I’ve been meaning to write a post about PANDAS (Pediatric Autoimmune Neuropsychiatric Disorders Associated with Streptococcus) for a while, but I think this recent article in The Boston Globe by Neil Swidey does a much better job of describing it than I could. PANDAS, which is characterized by a sudden onset of OCD-like symptoms, is also characterized by a good deal of controversy within the medical community. Because PANDAS is believed to be caused by a strep infection, the treatment is not Cognitive Behavioral Therapy; it’s antibiotics.

What I find most interesting about the article is not only the string of misdiagnoses, but how the correct diagnosis was finally made. The sick child’s mother was thumbing through a magazine and came across an article about PANDAS. She knew then and there that her son was suffering from this disorder. The health professionals that had treated her son had missed the mark. One had never heard of PANDAS, another diagnosed him with obsessive-compulsive disorder, and yet another suggested anorexia nervosa. Neither of these diagnoses really made sense to the mom, and then luckily, she read about PANDAS.

This story illustrates how important it is for parents to trust their instincts when it comes to their children. Nobody knows your child as well as you do, and nobody cares about him or her as much as you. If a diagnosis doesn’t seem right to you, there’s probably a good chance it isn’t. To me this article is also a great reminder of why we must spread the word about PANDAS, OCD, or other illnesses that are uncommon, misunderstood, or difficult to talk about. In some way, shape or form, we just might connect with people who will recognize themselves (or their child) and then go on to get the appropriate help.

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12 Responses to PANDAS

  1. nrkellner says:

    I read the Neil Swidey article as well and I am glad you are sharing it with this audience. Your words ring so true. It is SO important “for parents to trust their instincts when it comes to their children.” Although I don’t have a child with OCD, as a mother of two (now grown) children, I believe we can never underestimate the value of a mother’s instinct.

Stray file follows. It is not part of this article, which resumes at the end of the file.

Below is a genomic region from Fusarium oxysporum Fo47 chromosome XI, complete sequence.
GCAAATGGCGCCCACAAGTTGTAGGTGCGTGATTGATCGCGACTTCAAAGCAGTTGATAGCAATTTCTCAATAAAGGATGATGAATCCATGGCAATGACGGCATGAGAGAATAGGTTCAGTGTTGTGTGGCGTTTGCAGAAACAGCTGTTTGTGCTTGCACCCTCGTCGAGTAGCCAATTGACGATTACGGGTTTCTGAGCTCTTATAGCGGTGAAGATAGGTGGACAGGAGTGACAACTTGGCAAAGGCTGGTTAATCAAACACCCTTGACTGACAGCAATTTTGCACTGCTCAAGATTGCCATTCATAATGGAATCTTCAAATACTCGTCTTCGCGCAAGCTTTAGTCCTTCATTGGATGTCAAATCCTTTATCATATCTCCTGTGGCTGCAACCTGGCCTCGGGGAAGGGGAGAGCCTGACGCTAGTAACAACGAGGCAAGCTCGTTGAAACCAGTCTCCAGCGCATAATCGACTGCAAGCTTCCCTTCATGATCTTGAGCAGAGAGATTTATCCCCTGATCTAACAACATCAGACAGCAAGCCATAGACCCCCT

2. I agree wholeheartedly with you. It’s so important to spread the news. I first learned about OCD from reading a magazine article. I recognized myself, and I couldn’t believe there were others that did the same things I did. Though it was years before I told a doctor about my symptoms, just knowing I wasn’t alone helped me.

  3. I would love you to include one pinable image. I so want to pin so many of your posts. Shared this on Facebook.

  4. I did get the original article and pinned it. but would like to do what I can to expand your readership. Thank you for all you do.

    • ocdtalk says:

      Thanks so much Katherine. I have no excuse; You are absolutely right. I need to include images in my posts and it’s on my “to do” list, but I still haven’t done it. Thanks for all your support, and I will try to post a pic with my next post!

  5. 71º & Sunny says:

    Wow. What a brilliant article. Thank you so much for brining it to my attention, Janet.

  6. Jennifer Hedberg says:

    My son has this. He also gets intense separation anxiety. I knew something was wrong so we took him to a counselor and she recognized it. With penicillin he was much better. This started in 2nd grade, he’s in 7th now and it seems to be gone. we did have one doctor that was so horrible I ened up slamming the door upon my exit. I wrote a letter to him and his office and moved on to a great doc!!

  7. Jennifer Hedberg says:

    You have to do a strep titer to know for sure if someone has it. A throat culture won’t tell you, your child might not even look or seem sick!!

    • ocdtalk says:

      Thanks for sharing, Jennifer. I’m sorry you had that one horrible doctor but how great that your son was diagnosed and treated early….as you well know, that is often not the case. Glad he is doing well.

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